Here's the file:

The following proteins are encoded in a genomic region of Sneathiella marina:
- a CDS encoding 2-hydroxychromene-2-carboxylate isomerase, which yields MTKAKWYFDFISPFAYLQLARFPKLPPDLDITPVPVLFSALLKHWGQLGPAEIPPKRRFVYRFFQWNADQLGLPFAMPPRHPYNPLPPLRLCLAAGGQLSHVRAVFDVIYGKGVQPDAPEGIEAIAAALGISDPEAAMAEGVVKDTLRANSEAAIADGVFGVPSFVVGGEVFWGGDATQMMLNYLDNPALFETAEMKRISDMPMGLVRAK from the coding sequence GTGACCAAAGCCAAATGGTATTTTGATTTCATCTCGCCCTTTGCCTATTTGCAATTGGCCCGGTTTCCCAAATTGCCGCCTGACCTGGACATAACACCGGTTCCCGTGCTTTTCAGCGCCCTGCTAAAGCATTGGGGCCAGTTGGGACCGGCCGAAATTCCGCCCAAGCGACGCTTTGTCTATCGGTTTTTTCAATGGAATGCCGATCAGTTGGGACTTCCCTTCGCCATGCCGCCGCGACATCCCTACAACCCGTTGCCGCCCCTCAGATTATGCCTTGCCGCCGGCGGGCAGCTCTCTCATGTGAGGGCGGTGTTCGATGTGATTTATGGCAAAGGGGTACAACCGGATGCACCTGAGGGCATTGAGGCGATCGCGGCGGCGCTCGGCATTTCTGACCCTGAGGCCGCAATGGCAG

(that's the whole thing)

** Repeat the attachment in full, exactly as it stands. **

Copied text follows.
The following proteins are encoded in a genomic region of Sneathiella marina:
- a CDS encoding 2-hydroxychromene-2-carboxylate isomerase, which yields MTKAKWYFDFISPFAYLQLARFPKLPPDLDITPVPVLFSALLKHWGQLGPAEIPPKRRFVYRFFQWNADQLGLPFAMPPRHPYNPLPPLRLCLAAGGQLSHVRAVFDVIYGKGVQPDAPEGIEAIAAALGISDPEAAMAEGVVKDTLRANSEAAIADGVFGVPSFVVGGEVFWGGDATQMMLNYLDNPALFETAEMKRISDMPMGLVRAK from the coding sequence GTGACCAAAGCCAAATGGTATTTTGATTTCATCTCGCCCTTTGCCTATTTGCAATTGGCCCGGTTTCCCAAATTGCCGCCTGACCTGGACATAACACCGGTTCCCGTGCTTTTCAGCGCCCTGCTAAAGCATTGGGGCCAGTTGGGACCGGCCGAAATTCCGCCCAAGCGACGCTTTGTCTATCGGTTTTTTCAATGGAATGCCGATCAGTTGGGACTTCCCTTCGCCATGCCGCCGCGACATCCCTACAACCCGTTGCCGCCCCTCAGATTATGCCTTGCCGCCGGCGGGCAGCTCTCTCATGTGAGGGCGGTGTTCGATGTGATTTATGGCAAAGGGGTACAACCGGATGCACCTGAGGGCATTGAGGCGATCGCGGCGGCGCTCGGCATTTCTGACCCTGAGGCCGCAATGGCAG